Simone Silvestri, Ph.D.


Current Funded Projects

Sustainable precision dairy farming: Bridging animal welfare and stakeholder concerns about the use of precision dairy technologies

Role: Co-PI
Period: Jan 2021 - May 2025
Collaborators: J. Costa, L. Eckelkamp, S. Schexnayder
Amount Awarded: $1,000,000

Project Description:

Good animal welfare is paramount to the dairy industry, including producers, processors, distributors, and cooperatives. The development of a new, accurate, and remote welfare assessment benchmark using validated multi-variable precision dairy technologies (PDTs) has the potential to increase the sustainability of the dairy industry. PDTs allow for real-time, continuous recording of animal behavior and other animal-based outcomes at the individual animal level. Before these technologies can be useful in assessing animal welfare, predictive models and validations must first be done. Additionally, although technology may be useful to identify animal welfare concerns onfarm, dairy producers must be willing to adopt these technologies, see value and trust in these tools, and interpret the data. Concurrently, there is a risk that investment in and adoption of novel technologies may be futile if these technologies are ultimately rejected by society. Therefore, the public must be engaged to establish which aspects of these technologies may generate social acceptance or concern. Thus, our proposed integrated research and extension project aims to bridge the use of PDTs with the social aspects of animal welfare. We will develop models and validate the use of multiple, integrated technologies to predict animal welfare assessment outcomes that can be monitored remotely while simultaneously engaging dairy producers and the public in two-way conversations about the role of these technologies on-farm. Our multidisciplinary project will integrate scientific assessments of animal welfare, artificial intelligence, machine learning, dairy production knowledge, and social science to provide practical recommendations for the sustainable use of PDT on-farm.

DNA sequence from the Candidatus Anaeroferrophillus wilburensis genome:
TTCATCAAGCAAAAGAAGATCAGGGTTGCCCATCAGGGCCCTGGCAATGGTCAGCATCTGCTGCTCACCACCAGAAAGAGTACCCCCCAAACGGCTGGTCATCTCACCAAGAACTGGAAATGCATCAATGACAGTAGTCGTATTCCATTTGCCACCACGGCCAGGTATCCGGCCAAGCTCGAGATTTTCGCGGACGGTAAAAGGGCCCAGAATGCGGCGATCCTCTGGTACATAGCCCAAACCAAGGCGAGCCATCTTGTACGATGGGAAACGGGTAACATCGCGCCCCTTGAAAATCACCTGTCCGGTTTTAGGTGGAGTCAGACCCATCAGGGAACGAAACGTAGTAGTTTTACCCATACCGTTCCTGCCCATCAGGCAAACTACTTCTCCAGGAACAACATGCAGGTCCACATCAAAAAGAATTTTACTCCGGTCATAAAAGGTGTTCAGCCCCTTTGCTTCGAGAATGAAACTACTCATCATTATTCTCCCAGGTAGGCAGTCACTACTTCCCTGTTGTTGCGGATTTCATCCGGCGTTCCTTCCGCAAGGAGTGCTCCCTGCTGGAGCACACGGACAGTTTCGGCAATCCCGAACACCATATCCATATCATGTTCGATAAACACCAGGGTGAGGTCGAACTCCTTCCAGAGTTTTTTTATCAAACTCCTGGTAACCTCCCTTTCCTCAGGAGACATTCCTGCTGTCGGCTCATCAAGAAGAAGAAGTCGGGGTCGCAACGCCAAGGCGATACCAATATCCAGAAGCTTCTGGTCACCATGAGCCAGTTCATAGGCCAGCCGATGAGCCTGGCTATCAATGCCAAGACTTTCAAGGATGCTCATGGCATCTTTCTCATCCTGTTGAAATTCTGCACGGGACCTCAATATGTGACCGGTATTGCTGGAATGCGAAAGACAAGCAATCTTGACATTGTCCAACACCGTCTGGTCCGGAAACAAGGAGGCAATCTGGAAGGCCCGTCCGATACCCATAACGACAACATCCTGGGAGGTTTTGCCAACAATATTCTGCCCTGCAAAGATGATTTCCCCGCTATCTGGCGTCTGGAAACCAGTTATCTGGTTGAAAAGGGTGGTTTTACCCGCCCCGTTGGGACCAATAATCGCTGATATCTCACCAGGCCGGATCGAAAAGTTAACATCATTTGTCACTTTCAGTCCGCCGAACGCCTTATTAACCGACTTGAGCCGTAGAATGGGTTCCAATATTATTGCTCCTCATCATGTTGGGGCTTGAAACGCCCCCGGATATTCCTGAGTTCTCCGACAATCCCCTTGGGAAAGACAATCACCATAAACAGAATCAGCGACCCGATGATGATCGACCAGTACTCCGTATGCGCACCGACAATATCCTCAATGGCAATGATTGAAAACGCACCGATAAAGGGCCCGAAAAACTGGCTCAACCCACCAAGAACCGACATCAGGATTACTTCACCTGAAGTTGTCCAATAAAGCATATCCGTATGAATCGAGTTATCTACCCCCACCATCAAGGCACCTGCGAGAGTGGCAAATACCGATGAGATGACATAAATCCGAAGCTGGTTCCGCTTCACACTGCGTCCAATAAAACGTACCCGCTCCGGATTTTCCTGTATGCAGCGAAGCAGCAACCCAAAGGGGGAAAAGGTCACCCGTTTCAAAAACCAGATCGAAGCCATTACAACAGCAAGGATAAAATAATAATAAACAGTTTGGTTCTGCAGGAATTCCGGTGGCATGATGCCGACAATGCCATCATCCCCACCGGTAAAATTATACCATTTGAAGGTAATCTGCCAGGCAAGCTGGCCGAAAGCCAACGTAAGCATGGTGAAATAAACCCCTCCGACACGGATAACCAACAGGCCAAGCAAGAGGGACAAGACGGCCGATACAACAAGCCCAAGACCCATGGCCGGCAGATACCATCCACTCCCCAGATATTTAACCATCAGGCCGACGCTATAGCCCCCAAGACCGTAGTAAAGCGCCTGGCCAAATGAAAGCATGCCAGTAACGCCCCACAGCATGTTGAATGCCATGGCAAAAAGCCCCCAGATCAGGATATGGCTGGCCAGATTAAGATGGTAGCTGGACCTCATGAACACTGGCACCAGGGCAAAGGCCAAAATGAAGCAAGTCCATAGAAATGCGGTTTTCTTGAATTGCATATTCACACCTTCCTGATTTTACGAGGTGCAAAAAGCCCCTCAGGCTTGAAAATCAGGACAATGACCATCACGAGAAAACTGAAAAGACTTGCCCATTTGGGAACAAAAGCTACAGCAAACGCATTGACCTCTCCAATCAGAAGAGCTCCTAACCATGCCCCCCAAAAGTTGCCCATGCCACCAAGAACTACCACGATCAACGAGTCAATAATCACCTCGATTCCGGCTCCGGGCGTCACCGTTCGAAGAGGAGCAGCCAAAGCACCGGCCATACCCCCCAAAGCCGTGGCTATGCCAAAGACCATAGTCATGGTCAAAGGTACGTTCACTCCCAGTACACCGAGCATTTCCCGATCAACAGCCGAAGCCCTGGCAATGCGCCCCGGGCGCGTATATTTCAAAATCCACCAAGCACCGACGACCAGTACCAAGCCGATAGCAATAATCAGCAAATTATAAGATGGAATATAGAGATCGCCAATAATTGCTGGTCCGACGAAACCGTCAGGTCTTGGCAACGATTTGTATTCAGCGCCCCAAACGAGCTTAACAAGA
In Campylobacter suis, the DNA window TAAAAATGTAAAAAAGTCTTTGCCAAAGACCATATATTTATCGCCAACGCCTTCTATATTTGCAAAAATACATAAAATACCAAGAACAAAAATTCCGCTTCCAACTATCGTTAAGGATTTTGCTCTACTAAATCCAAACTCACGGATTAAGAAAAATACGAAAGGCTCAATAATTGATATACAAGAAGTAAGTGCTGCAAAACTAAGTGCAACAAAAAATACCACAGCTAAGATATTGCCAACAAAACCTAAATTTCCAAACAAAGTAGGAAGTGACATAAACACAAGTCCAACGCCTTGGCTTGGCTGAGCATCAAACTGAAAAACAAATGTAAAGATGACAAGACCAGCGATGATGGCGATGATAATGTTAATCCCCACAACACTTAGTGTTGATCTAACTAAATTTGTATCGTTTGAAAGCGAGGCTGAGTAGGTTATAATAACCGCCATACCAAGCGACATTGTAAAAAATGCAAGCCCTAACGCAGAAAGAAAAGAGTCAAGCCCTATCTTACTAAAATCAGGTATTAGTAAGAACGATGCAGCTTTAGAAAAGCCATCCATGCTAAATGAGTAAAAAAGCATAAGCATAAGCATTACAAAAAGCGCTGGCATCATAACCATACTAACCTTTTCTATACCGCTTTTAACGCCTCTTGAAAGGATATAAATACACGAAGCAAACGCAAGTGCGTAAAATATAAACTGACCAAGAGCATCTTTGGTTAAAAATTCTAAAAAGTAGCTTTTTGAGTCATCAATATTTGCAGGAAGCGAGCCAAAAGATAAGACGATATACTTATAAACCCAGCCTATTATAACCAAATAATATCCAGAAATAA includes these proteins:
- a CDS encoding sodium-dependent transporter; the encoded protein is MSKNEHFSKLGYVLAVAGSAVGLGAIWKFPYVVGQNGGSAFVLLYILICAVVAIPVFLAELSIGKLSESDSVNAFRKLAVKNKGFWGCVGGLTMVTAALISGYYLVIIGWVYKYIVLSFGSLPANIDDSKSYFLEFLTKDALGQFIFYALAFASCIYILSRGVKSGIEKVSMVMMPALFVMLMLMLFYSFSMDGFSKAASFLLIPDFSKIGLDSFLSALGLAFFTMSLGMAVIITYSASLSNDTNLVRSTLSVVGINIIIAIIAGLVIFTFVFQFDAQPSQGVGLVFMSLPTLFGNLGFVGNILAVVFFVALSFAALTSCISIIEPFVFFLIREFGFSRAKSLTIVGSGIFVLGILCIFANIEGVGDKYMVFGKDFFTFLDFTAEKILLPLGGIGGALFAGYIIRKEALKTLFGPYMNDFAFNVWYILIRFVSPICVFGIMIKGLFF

SCC-IRG Track 2: Smart Integrated Farm Network for Rural Agricultural Communities (SIRAC)

Role: Co-PI
Funding Agency: NSF SCC
Period: Oct 2020 - Sept 2023
Collaborators: Asheesh Singh, Sajal Das, Corinne Valdivia, Peter Kyveryga
Amount Awarded: $1,515,830 (including $16,000 of REU supplements)

Project Description:

With a goal to form a community of Smart and Connected Farms (SCFs), this innovative project aims to establish a Smart Integrated Farm Network for Rural Agricultural Communities (SIRAC). The goal is to improve timely data sharing and knowledge exchange among farmers community for coordinated responses to production threats (weed, disease, insect, pest, weather), ensuring profitability. The project will develop a flexible, scalable and efficient communication infrastructure for SCFs; provide privacy-preserving data analytics across farms for community-level decision-making; establish community of practice to facilitate learning and feedback among farmers/scientists, trusted data and technology acceptance; and demonstrate economic benefit to SCFs.

The novelty of SIRAC project lies in the holistic integration of multiband dynamic spectrum access (DSA) technology for rural connectivity and community decision-making, with social translational research to address adoptability, trust, and risk preferences, and economics research to benefit farmers. Mobile crowd sensing will improve trustworthiness and decision accuracy of information spread. Fundamental contributions involve the development of novel routing algorithms, privacy-preserving machine learning techniques, and affordable communication infrastructure with unlicensed multiple spectrum bands to create SCF community for efficient data sharing. Translational research model with behavioral experiments will identify social and economic incentives for farmers/stakeholders leading to technological innovations.